With the Oscars wrapping up movie award season just days ago, the timing couldn’t be better for actress and artistic director Susan Claassen to bring her one-woman-show, A Conversation With Edith Head, to Denver. Claassen (a University of Denver alum) stars as the costume designer extraordinaire, who worked on 1,131 movies during her nearly 60-year career and dressed some of the most famous stars of the 20th century, including Audrey Hepburn in Sabrina and Roman Holiday. I recently chatted with Claassen about Head’s lasting influence on Hollywood and the fashion industry.

5280: How did this show come about?

Susan Claassen: I was watching her [Edith Head’s] biography on TV, and thought I looked somewhat like her. After some research, I realized that a theatrical play about her life had never been done. So I connected with Paddy Calistro who wrote the book Edith Head’s Hollywood, which was out of print by then, and eventually we started working together. She had 13 hours of taped interviews with Head, and I did additional research at the Margaret Herrick Library [Editor’s note: The Academy of Motion Pictures of Arts and Sciences’ research facility in Los Angeles], which houses the bulk of Edith’s papers and sketches. The play premiered in 2002.

5280: Head must be a pretty formidable woman to take on as a character—her career as a designer was so influential and so long-lasting.

SC: She was an executive woman before there was such a thing, and she was also a stylist at a time when there were none. In addition to her film work, she was the costume supervisor for the Academy Awards for many years. In fact, in 1968 she sent out a letter—much like the Grammys did this year—telling people how to dress: Gowns should be maxi or floor-length—no minis; men should wear a white tie, etc.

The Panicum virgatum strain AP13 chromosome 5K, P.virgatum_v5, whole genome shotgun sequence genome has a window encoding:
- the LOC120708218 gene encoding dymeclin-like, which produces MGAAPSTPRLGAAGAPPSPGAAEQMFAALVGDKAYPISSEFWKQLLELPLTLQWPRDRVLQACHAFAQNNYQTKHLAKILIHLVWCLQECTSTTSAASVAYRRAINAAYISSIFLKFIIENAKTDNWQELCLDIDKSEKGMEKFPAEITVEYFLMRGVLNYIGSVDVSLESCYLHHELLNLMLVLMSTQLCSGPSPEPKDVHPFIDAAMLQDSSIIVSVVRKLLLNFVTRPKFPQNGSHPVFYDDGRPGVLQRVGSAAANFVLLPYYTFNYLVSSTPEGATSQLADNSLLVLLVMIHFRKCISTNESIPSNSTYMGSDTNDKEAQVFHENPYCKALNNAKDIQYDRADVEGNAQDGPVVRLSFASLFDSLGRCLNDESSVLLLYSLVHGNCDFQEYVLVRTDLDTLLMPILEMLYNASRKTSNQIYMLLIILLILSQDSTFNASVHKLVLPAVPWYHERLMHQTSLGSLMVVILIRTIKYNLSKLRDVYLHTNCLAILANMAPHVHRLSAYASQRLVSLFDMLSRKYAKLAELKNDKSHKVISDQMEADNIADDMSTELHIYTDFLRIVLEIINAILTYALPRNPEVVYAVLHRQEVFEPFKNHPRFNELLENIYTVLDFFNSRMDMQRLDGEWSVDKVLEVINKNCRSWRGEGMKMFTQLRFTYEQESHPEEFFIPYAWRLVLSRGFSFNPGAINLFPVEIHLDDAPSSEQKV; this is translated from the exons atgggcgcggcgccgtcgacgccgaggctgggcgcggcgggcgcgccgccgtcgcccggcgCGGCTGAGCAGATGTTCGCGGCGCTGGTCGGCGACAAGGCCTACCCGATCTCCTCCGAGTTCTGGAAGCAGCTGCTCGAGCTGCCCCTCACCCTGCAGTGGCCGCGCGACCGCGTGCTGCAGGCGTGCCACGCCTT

5280: She seems to have had both business and design savvy.

SC: She knew how to market herself as a product. She wrote for magazines, she designed a line of Vogue patterns, she recreated her greatest costumes for Hollywood fashion shows, and she even did makeovers long before the term was coined. She was also a founding member of Fashion Group International and the Costume Designers Guild. She understood the value of branding and put a face to what a costume designer does.

5280: Did studio executives ever think she crossed the publicity line?

SC: The studios loved that she attracted publicity! She was in Photoplay Magazine giving fashion tips and, at the same time, promoting their films. Plus, she would outfit anyone who was representing the movie studio, whether they were major stars like Elizabeth Taylor and Grace Kelly (who were also close friends) or contract players. Stars trusted her because they knew what was said in the confines of a fitting stayed there.

5280: Besides her actual design work, what is Head’s legacy?

SC: She was a one-of-a-kind. If you Google “Top 10 Red Carpet Dresses of All Time,” her gowns are always included on the list. She created lasting designs, and her work was almost chameleon-like. Whereas Adrian Adolph Greenberg [Editor’s note: the chief designer for MGM] was always identifiable by his tailoring, Edith’s work was timeless, like in Rear Window. It had to be. The editing process at the time meant that films were shot two years before they were released.

5280: How long will you continue to play Head?

SC: I never tire of doing this show!

See the show: A Conversation with Edith Head plays at the L2 Arts & Culture Center at 7 p.m. on Sunday, March 3. Tickets range from $30-$100 and are available at denverfilm.org.

Follow fashion editor Georgia Benjou on Twitter at @gabenjou & Pinterest at /gabenjou.